By late-century, Federal health care spending could increase by billions of dollars each year, as tens of thousands to hundreds of thousands of Americans suffer from illnesses due to the effects of climate change on air quality—including non-fatal heart attacks, emergency room visits for asthma attacks, and hospital admissions for respiratory and cardiovascular conditions. The mean estimate of the analysis conducted for this assessment is an increase of roughly $8 billion in Federal spending, with a range of roughly $1 billion to $20 billion in 2015 dollars,[1] the equivalent of approximately $1.2 billion per year ($100 million - $3.2 billion) in today’s economy.

Due to available modeling, this estimate reflects increased costs in an unmitigated climate change scenario compared to a mitigation scenario, rather than current weather conditions as in the other assessments in this report. The full impact by late-century compared to current weather conditions is likely to be larger, although air quality modeling indicates that GHG mitigation results avoids the vast majority of increases in average population-weighted annual PM2.5 and ozone concentrations that would otherwise occur by late-century (Garcia-Menendez et al., 2015).

However, the mid-century estimates likely understate the full fiscal burden compared to current conditions by a wide margin, as mitigation avoids roughly less than half of the increases in population-weighted annual PM2.5 and ozone concentrations that would occur by 2050 due to unmitigated climate change. The estimated mean effect in mid-century is nearly $600 million each year, with a range of $21 million to $1.5 billion, they equivalent of approximately $100 million per year ($10-$700 million) in today’s economy. The full effect relative to current weather conditions could be twice as large.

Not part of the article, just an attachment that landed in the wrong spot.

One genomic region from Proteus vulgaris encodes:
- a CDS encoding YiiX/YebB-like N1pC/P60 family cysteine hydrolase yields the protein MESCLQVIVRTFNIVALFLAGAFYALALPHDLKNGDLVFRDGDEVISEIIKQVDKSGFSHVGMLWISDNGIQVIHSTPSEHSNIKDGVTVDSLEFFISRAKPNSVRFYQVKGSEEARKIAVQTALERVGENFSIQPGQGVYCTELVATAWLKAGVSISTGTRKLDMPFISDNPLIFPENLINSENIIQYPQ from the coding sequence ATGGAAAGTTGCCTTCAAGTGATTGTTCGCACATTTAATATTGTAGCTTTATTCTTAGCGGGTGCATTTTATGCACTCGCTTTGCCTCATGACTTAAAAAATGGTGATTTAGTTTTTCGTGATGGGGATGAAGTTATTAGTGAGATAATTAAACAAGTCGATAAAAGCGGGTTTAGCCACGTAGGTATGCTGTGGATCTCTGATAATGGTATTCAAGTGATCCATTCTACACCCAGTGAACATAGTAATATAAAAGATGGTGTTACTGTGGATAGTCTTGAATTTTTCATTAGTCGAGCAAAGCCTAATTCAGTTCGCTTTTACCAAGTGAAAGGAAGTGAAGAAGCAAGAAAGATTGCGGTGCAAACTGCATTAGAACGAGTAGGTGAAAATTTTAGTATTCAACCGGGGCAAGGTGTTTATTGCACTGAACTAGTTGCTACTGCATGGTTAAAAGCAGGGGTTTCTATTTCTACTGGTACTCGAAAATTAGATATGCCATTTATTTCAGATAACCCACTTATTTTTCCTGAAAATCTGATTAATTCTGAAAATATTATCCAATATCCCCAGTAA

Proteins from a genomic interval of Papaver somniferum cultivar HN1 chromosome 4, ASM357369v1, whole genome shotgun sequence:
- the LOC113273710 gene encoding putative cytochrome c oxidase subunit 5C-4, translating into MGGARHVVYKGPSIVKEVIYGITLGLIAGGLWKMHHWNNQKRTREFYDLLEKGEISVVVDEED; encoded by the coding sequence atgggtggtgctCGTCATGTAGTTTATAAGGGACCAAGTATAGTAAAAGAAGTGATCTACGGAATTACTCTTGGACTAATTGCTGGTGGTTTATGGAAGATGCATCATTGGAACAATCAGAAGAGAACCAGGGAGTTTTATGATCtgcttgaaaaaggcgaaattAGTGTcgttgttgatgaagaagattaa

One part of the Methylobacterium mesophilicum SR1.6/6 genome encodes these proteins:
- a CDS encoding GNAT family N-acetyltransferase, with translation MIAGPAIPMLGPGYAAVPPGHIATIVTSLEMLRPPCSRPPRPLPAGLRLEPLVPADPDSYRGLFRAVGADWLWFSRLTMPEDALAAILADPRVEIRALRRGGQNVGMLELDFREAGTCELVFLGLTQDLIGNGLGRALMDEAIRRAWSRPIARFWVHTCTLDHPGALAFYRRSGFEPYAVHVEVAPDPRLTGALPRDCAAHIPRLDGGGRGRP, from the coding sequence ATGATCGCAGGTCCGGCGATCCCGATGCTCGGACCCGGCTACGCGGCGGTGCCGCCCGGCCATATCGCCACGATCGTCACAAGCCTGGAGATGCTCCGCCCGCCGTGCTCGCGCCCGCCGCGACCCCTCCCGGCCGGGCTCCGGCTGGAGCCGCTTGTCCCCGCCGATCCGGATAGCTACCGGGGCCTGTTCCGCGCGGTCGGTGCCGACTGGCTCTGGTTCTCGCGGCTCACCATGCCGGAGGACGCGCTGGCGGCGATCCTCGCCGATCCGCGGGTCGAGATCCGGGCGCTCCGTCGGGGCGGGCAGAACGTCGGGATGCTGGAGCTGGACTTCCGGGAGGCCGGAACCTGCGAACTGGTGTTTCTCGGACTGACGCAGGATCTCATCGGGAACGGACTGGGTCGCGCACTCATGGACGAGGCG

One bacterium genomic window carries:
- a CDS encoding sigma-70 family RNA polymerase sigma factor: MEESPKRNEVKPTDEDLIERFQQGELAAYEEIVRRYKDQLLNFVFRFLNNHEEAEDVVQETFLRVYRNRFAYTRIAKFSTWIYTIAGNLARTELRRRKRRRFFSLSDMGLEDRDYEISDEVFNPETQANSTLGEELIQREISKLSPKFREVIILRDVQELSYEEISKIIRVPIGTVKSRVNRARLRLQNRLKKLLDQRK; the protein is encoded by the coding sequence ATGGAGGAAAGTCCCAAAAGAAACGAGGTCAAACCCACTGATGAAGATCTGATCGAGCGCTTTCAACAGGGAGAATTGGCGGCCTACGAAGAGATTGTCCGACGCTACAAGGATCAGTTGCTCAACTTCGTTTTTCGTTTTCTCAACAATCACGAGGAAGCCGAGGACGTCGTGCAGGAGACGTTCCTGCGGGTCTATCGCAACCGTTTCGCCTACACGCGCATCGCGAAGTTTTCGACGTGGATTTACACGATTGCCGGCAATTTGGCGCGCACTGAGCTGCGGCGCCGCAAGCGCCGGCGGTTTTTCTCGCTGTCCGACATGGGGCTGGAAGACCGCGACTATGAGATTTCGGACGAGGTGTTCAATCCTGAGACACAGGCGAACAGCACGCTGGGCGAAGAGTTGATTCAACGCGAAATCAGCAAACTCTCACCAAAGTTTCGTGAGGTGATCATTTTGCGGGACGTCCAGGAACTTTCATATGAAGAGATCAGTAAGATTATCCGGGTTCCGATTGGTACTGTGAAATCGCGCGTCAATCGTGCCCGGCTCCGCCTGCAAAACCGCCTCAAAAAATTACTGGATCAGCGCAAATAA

This assessment builds on Garcia-Menendez et al. (2015), who evaluated the impact of climate change on U.S. air quality and health in mid- and late-century using the same model that the U.S. Environmental Protection Agency (EPA) uses to evaluate the health effects of air quality regulations. Garcia-Menendez et al. (2015) quantified the extent to which climate change would significantly affect ozone and PM2.5 concentrations in the United States, due to a number of feedbacks between climate and air pollution. They also examined the potential rise in health problems associated with these local and regional pollution increases related to climate change. Although the final published study was limited to mortality results due to the fact that premature mortality accounts for the overwhelming majority of total economic damages from air pollution, the study authors also estimated impacts of climate-related air pollution increases on morbidity endpoints (non-fatal heart attacks, respiratory hospital admissions, cardiovascular hospital admissions, and emergency room visits for asthma) and provided these new results for this assessment. Estimated morbidity results were then converted to expected changes in Federal health care costs. For more information on the approach, see Garcia-Menendez et al. (2015) and the Technical Supplement accompanying this report.

Key Limitations and UncertaintiesEdit